Virginia's top hospital executives say that federal laws regarding the treatment of patients means their businesses operate differently than others, and as a result, some state laws should remain in place.
“We’re fundamentally different. You’re not going to get a highway construction firm to build the state’s highways (for less than) what it costs them,” James B. Cole, chief executive officer of Virginia Hospital Center told Virginia Business. “We care for anyone whether they can pay a nickel or not, and that’s not standard in the business world.”
As a result, Cole and other hospital executives say that Virginia's Certificate of Need law should remain on the books. They fear repealing of that law would allow other healthcare operators to cherry-pick patients.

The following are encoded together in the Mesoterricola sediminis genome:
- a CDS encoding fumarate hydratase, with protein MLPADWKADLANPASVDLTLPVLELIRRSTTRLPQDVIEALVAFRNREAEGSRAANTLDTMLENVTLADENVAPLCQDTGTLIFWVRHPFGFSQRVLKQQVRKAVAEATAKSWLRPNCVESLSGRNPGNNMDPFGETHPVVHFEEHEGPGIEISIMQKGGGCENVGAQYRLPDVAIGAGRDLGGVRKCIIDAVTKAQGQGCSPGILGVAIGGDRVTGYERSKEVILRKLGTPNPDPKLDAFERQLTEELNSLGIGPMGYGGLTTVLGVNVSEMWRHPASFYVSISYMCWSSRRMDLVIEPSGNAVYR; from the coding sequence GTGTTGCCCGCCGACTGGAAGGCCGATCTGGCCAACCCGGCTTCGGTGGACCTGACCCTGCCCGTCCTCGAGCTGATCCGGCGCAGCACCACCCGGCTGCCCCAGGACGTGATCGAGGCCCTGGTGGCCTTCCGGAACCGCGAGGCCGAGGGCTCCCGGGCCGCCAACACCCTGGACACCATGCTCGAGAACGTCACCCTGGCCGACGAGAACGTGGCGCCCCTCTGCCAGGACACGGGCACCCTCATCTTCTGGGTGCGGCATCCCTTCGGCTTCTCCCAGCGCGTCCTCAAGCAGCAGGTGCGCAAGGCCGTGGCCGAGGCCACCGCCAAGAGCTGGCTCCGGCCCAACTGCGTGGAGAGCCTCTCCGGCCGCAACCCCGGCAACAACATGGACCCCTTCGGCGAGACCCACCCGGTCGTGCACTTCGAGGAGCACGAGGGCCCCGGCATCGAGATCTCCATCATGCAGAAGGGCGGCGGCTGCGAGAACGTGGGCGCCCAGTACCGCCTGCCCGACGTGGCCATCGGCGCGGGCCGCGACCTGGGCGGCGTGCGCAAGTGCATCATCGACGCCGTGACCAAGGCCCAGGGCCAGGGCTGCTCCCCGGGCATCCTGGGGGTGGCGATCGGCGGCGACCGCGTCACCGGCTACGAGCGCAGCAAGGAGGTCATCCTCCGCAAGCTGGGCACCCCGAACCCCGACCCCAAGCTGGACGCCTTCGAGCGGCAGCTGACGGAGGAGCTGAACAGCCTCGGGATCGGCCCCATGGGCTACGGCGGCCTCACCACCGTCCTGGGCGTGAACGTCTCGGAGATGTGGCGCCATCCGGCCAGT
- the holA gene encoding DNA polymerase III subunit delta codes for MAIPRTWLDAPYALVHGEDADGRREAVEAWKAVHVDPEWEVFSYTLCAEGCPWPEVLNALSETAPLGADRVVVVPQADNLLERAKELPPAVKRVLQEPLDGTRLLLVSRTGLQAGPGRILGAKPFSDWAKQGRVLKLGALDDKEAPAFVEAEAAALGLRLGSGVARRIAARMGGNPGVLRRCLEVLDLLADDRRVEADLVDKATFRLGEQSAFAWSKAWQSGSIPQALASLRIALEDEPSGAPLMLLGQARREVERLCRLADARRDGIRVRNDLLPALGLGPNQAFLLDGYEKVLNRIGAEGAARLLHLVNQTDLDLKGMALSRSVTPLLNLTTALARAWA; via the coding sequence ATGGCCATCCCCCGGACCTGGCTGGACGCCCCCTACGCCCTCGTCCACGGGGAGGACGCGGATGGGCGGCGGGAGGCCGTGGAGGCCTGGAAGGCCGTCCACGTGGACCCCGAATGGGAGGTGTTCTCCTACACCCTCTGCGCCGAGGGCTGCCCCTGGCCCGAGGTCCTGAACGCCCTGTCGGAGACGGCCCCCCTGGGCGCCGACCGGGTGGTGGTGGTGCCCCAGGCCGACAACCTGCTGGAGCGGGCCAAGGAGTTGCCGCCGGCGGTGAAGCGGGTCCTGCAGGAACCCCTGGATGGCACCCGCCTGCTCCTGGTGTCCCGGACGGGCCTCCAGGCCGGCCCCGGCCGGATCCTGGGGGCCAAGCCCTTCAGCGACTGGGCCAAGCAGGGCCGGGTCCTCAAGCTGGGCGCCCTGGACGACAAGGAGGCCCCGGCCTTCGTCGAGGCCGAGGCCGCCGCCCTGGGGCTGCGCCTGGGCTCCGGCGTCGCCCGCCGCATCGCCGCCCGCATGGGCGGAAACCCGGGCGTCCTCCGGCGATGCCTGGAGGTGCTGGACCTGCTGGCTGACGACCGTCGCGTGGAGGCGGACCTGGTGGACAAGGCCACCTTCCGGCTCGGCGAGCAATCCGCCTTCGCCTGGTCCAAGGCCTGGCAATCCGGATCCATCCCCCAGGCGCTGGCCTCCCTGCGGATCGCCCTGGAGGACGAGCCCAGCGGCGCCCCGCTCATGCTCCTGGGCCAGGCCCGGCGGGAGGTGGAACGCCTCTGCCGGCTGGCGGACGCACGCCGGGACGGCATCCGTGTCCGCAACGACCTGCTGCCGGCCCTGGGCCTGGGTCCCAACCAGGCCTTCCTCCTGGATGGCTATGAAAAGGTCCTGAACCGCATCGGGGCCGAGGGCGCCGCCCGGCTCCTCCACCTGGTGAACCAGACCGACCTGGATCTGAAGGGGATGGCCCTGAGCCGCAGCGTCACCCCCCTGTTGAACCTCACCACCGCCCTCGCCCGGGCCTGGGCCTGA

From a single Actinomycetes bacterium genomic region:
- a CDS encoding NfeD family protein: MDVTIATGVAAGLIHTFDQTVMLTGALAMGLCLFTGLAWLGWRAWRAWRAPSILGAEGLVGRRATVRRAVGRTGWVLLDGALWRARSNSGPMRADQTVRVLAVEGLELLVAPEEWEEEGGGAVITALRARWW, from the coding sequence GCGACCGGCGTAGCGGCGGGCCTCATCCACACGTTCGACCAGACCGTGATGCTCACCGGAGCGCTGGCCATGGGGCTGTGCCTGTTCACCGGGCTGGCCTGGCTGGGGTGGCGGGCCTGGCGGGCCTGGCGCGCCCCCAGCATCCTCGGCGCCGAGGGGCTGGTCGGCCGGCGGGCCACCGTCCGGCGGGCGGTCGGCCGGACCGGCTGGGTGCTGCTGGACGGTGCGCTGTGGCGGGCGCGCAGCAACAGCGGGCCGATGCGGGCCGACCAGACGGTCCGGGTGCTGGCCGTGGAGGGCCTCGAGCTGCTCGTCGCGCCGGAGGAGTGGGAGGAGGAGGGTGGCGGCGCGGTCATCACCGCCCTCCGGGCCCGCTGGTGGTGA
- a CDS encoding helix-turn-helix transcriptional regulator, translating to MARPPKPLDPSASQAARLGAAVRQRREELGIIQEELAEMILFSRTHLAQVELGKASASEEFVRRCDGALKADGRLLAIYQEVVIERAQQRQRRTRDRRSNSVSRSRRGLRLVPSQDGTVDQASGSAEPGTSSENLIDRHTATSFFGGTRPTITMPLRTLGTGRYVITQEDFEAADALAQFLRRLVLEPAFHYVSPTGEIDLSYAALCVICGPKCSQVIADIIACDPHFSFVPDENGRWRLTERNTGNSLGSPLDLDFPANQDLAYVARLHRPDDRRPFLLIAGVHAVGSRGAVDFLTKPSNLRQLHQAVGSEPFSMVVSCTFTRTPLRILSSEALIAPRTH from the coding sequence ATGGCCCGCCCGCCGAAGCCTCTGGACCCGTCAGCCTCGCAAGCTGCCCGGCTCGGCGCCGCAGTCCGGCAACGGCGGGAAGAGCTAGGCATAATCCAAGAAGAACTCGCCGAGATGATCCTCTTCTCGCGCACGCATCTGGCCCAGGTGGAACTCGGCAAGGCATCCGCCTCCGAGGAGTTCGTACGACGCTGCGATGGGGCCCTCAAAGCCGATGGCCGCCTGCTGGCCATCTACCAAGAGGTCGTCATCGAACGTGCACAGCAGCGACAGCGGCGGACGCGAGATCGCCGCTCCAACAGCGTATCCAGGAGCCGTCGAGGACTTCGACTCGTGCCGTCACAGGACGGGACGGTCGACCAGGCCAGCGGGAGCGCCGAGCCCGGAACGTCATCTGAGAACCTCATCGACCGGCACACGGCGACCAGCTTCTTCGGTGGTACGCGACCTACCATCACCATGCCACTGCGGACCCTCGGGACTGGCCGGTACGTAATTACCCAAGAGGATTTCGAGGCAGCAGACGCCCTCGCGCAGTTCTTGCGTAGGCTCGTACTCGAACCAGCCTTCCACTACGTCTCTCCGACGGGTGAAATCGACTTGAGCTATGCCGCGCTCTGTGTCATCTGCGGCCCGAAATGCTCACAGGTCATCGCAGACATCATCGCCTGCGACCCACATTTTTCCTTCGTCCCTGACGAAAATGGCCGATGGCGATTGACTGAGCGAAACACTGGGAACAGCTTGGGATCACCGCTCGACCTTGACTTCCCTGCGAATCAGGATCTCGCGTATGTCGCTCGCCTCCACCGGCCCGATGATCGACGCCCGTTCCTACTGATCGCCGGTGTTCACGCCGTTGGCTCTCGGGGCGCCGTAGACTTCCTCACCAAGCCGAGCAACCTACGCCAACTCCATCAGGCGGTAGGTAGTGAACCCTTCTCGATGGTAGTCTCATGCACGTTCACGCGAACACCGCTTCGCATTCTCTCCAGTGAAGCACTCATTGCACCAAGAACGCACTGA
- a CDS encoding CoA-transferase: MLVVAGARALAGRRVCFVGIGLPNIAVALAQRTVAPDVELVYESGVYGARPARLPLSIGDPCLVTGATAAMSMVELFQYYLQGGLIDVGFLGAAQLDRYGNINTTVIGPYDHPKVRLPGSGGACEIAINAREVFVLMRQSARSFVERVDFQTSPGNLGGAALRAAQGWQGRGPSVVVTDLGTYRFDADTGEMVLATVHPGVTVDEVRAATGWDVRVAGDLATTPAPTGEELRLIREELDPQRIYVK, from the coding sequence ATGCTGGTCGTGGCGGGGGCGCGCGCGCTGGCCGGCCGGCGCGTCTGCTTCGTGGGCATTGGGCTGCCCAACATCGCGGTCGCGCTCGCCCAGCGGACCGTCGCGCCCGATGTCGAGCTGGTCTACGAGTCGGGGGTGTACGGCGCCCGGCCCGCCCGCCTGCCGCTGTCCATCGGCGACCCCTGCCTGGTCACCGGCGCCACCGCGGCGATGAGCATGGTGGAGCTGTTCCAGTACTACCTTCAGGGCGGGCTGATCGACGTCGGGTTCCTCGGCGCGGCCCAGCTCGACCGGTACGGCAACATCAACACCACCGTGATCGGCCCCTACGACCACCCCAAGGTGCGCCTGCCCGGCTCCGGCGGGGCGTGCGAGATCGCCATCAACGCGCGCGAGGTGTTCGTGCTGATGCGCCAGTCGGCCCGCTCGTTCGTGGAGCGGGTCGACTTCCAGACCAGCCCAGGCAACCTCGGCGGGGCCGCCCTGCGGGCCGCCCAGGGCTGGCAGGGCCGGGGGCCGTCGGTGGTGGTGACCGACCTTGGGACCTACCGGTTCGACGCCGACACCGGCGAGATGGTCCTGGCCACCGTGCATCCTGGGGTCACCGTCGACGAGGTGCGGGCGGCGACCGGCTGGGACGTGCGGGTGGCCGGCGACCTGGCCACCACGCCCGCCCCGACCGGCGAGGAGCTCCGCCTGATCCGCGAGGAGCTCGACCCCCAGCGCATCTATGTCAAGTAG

Certificate of need helps to distribute services evenly and the law protects organizations that have a high amount of charity care or high number of Medicaid patients, Mary Mannix, CEO of Augusta Health, told the publication. “It protects those organizations from losing those services that offset those that are reimbursed below cost.”
Certificate of Need laws are on the books in 36 states and the District of Columbia. Opponents of such laws say they're anti-competitive, although proponents say they ensure certain healthcare services remain widely available. Such laws are under attack in some states such as South Carolina, which like Virginia has a Republican-dominated Legislature.
The executives also said they would like Medicaid eligibility to be expanded under the Affordable Care Act. Virginia has yet to do so.